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A domino effect in the BRICS: is growth on the horizon?

  • 17.03.2016

Until just a few years ago, Brazil, Russia, India, China and South Africa, grouped together under the term BRICS, were frequently put forward as models of economic success. They resisted the economic crisis and confidently recorded strong growth as the United States and Europe declined. 

But today, the Chinese stock market is crashing, the ruble has plummeted, Brazil is seeing a combined economic and political crisis, while growth has waned in South Africa. Only India has managed to steer clear of the collective decline. Are we witnessing a domino effect? Let’s take a look at these major economic players. 

At the end of 2015, the International Monetary Fund (IMF) forecasted “disappointing and uneven” global growth in 2016. Days later, the World Bank cut its 2016 growth forecasts in its publication “Global Economic Perspectives ”. At the center of these concerns: the BRICS. 

China’s economy suffers exhaustion

For months the Chinese economy has shown several signs of exhaustion. With the slowdown in Europe and the United States, the country known as “the world’s factory” must now rely on domestic consumption as its primary source of growth, while the country is also suffering from industrial overcapacity

The result is Chinese growth that continues to slow. The IMF has forecast a Chinese growth rate of 6.3% in 2016, its lowest level in 25 years. And, of course, “what happens in China has repercussions for the entire world economy,” says IMF chief economist Maurice Obstfeld. 

Brazil slides into recession

Most vulnerable to the Chinese slowdown are countries that export raw materials. Brazil is one of China’s chief suppliers, while in return China is also its top trade partner. The result is that the world’s 7th largest economy has seen its growth decline continuously from a spectacular +7.5% in 2010, to just 0.1% in 2014, before going negative at -3% in 2015.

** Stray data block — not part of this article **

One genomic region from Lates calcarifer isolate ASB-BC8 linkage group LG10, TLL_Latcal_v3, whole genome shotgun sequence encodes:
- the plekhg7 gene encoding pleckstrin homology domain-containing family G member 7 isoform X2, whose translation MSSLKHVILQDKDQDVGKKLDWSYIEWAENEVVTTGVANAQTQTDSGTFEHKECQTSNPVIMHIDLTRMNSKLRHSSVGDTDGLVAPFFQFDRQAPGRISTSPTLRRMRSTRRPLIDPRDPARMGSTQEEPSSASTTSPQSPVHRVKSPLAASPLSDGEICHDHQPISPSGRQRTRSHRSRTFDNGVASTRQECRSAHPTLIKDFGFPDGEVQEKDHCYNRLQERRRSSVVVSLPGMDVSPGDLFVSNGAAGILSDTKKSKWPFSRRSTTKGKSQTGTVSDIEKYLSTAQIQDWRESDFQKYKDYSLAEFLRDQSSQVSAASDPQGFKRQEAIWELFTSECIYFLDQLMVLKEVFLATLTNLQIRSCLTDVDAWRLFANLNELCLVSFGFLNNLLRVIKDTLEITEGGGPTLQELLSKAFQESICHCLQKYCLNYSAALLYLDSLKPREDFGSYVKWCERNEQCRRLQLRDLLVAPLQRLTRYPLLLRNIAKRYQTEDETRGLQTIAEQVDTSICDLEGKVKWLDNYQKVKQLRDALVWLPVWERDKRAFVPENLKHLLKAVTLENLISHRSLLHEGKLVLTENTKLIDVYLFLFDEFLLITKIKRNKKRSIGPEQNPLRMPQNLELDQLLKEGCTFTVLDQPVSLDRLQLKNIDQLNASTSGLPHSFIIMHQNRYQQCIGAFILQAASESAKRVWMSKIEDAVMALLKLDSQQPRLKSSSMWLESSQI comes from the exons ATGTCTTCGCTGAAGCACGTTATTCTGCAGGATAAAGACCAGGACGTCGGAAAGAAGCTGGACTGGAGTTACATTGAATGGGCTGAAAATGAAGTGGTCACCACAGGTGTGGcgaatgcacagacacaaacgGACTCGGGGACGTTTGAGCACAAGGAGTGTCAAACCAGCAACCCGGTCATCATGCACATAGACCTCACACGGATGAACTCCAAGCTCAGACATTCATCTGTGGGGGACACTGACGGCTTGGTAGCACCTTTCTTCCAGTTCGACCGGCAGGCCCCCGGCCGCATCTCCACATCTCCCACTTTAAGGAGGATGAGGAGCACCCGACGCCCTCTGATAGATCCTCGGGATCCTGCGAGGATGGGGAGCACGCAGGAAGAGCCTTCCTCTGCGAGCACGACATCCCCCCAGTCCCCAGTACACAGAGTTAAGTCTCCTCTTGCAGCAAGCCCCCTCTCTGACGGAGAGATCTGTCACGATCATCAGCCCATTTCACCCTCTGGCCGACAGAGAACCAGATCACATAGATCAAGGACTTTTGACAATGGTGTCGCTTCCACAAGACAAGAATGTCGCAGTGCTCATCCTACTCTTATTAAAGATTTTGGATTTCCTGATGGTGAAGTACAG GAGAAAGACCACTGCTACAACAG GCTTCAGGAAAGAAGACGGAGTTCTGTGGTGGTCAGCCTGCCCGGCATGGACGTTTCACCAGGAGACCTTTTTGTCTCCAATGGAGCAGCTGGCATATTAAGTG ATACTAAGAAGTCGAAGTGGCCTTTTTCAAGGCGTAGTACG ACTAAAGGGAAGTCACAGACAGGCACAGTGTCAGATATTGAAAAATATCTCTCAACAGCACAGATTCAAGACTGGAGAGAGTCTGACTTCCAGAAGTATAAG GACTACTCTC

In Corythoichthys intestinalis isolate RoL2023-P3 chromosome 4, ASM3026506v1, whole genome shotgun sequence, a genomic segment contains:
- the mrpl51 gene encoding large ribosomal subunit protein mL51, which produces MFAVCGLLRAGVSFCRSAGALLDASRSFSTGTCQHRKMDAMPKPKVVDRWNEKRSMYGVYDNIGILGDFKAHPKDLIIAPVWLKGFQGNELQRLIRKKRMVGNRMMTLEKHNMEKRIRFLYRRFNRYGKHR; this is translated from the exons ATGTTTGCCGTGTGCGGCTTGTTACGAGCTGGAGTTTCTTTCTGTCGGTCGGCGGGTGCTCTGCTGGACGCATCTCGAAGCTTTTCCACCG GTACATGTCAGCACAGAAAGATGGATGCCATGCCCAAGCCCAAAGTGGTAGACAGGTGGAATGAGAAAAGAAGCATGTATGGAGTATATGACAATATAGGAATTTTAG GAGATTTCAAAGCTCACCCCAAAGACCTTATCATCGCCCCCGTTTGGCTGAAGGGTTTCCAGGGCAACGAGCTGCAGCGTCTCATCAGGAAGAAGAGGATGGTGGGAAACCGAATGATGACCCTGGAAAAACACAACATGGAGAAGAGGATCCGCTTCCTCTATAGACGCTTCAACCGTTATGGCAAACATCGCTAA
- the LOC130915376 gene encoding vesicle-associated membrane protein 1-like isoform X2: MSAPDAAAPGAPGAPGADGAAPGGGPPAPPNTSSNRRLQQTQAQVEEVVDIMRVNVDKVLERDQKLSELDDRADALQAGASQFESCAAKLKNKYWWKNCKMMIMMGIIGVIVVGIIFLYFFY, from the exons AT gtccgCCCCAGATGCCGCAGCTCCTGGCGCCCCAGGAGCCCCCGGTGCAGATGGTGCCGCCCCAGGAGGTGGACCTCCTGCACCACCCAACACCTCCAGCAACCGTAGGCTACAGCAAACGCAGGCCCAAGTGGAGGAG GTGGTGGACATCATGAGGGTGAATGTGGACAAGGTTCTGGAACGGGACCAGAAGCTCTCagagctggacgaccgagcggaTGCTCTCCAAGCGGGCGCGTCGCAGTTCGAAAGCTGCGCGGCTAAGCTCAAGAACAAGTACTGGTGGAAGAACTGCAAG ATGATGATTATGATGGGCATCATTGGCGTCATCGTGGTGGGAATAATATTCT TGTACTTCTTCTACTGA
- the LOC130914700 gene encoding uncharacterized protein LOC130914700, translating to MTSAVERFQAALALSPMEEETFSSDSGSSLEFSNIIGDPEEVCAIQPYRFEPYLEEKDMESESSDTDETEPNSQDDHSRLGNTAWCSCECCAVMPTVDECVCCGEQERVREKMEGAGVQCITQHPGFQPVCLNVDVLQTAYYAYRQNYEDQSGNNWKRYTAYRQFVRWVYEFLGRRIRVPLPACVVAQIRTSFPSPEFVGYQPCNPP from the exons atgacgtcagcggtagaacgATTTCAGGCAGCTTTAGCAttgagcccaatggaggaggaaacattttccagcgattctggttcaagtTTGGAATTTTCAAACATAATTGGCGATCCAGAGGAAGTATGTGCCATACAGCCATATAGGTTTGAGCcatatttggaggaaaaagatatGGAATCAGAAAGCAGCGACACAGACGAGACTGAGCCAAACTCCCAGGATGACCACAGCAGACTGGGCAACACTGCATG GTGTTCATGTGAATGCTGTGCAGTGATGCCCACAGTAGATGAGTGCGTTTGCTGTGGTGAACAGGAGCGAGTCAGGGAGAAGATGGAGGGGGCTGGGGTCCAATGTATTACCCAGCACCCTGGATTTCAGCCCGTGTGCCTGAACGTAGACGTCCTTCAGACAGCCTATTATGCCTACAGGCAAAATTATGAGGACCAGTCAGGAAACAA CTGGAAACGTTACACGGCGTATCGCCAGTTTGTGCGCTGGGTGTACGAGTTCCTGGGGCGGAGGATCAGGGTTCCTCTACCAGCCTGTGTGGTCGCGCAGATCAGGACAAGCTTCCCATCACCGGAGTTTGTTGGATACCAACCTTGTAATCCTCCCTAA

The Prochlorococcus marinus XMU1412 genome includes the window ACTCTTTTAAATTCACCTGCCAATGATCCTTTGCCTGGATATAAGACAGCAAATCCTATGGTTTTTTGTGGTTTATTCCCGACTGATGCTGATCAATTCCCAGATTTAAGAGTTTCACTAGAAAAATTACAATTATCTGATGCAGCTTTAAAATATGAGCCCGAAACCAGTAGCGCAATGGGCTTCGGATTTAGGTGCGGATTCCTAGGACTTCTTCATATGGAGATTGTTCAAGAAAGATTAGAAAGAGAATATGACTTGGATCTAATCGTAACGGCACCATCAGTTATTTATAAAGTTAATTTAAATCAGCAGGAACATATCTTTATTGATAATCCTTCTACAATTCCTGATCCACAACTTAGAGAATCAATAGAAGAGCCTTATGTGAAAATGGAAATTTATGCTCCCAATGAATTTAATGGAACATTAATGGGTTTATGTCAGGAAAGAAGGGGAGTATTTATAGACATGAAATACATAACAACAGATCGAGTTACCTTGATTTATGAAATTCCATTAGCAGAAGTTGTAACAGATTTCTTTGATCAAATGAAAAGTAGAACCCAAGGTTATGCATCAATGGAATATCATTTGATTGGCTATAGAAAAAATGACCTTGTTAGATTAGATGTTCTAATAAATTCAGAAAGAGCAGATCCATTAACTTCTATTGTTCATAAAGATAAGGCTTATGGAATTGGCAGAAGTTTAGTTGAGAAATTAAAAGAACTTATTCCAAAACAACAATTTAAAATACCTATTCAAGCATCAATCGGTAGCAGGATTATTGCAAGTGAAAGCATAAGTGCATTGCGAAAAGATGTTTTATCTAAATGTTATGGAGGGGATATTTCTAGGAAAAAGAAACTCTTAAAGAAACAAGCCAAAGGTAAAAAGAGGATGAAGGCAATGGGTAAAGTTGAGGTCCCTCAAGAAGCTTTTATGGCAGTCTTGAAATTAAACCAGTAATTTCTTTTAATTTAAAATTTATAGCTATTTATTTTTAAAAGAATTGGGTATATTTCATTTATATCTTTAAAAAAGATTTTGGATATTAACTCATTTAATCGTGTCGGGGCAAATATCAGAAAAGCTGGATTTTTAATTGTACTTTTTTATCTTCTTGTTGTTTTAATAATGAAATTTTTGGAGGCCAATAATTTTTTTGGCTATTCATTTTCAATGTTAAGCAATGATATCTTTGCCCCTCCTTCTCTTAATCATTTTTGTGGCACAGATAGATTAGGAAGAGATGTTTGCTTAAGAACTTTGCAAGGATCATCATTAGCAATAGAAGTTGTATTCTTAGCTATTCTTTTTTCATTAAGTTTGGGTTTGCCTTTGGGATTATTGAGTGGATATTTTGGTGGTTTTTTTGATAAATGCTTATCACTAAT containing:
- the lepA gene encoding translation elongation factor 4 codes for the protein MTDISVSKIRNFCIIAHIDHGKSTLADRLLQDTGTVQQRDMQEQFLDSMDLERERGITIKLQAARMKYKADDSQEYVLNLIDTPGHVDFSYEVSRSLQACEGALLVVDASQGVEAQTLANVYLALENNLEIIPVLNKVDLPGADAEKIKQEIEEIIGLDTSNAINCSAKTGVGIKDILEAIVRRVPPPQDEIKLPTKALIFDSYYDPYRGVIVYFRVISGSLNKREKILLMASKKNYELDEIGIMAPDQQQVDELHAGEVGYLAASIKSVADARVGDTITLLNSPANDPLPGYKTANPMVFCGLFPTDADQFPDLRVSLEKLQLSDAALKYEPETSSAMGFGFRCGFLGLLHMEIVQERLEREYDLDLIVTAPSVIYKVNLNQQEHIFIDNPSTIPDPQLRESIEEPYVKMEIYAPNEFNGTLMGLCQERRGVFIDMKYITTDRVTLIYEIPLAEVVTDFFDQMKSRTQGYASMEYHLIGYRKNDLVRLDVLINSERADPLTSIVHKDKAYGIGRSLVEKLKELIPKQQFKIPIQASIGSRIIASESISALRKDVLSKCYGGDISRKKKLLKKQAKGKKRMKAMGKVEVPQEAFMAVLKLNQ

The IMF has forecast a second year of recession in 2016, with Brazilian growth at -1%. Rocked by a corruption scandal involving the state oil company, the country’s political troubles further complicate the situation.

 

South Africa loses steam

A similar scenario is unfolding in South Africa – the continent’s most industrialized country is hurting from declining raw material prices and the Chinese slowdown. Growth has tumbled from an average of 4.8% between 2004 and 2008, to 1.4% in 2015.  And the IMF is forecasting growth of only 1.3% in 2016. With business down in manufacturing, mining and agriculture, the unemployment rate has climbed to 25%, while social unrest and instability has scared off investors.  

Russia continues to struggle  

For its part, Russia, like all oil-producing countries, is grappling with the drop in oil prices . And the situation is exacerbated by Western sanctions placed on the country for its role in the Ukraine crisis. According to the IMF, Russia should see another year of recession, at a level of nearly 4%, in 2016.  

India maintains steady growth  

India is in much better shape. The country will see its growth rise 7.8% in 2016 (up from 7.3% in 2015)  according to the World Bank. In addition, at the Global Business Summit in New Delhi in January, the government announced direct investments in the country had grown by 39% in 18 months. The result is that India has overtaken China to emerge as the world’s top destination for foreign direct investment.

A threat to the world economy?

In any case, the global state of the BRICS has many countries worried. “The forecasts show that a 1 percentage point decline in BRICS growth could, over the following two years, reduce global growth by 0.4%, growth in other emerging markets by 0.8%, and growth in frontier markets by 1.5%,”  World Bank economist Franziska Ohnsorge explains.